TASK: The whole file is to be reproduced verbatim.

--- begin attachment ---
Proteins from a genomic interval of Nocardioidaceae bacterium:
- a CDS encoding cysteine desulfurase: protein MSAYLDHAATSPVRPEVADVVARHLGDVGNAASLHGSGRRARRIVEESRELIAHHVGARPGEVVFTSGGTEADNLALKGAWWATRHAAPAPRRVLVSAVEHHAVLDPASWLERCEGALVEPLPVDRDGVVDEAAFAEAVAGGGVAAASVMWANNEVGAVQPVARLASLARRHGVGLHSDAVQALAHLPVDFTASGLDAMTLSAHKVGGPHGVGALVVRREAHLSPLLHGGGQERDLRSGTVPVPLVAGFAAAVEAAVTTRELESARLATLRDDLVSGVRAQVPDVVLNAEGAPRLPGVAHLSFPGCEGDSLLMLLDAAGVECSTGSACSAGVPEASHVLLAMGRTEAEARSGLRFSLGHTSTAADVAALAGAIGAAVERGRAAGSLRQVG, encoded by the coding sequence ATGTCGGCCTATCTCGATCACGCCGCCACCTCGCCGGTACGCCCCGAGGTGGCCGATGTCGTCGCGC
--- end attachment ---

Proteins from a genomic interval of Nocardioidaceae bacterium:
- a CDS encoding cysteine desulfurase: protein MSAYLDHAATSPVRPEVADVVARHLGDVGNAASLHGSGRRARRIVEESRELIAHHVGARPGEVVFTSGGTEADNLALKGAWWATRHAAPAPRRVLVSAVEHHAVLDPASWLERCEGALVEPLPVDRDGVVDEAAFAEAVAGGGVAAASVMWANNEVGAVQPVARLASLARRHGVGLHSDAVQALAHLPVDFTASGLDAMTLSAHKVGGPHGVGALVVRREAHLSPLLHGGGQERDLRSGTVPVPLVAGFAAAVEAAVTTRELESARLATLRDDLVSGVRAQVPDVVLNAEGAPRLPGVAHLSFPGCEGDSLLMLLDAAGVECSTGSACSAGVPEASHVLLAMGRTEAEARSGLRFSLGHTSTAADVAALAGAIGAAVERGRAAGSLRQVG, encoded by the coding sequence ATGTCGGCCTATCTCGATCACGCCGCCACCTCGCCGGTACGCCCCGAGGTGGCCGATGTCGTCGCGC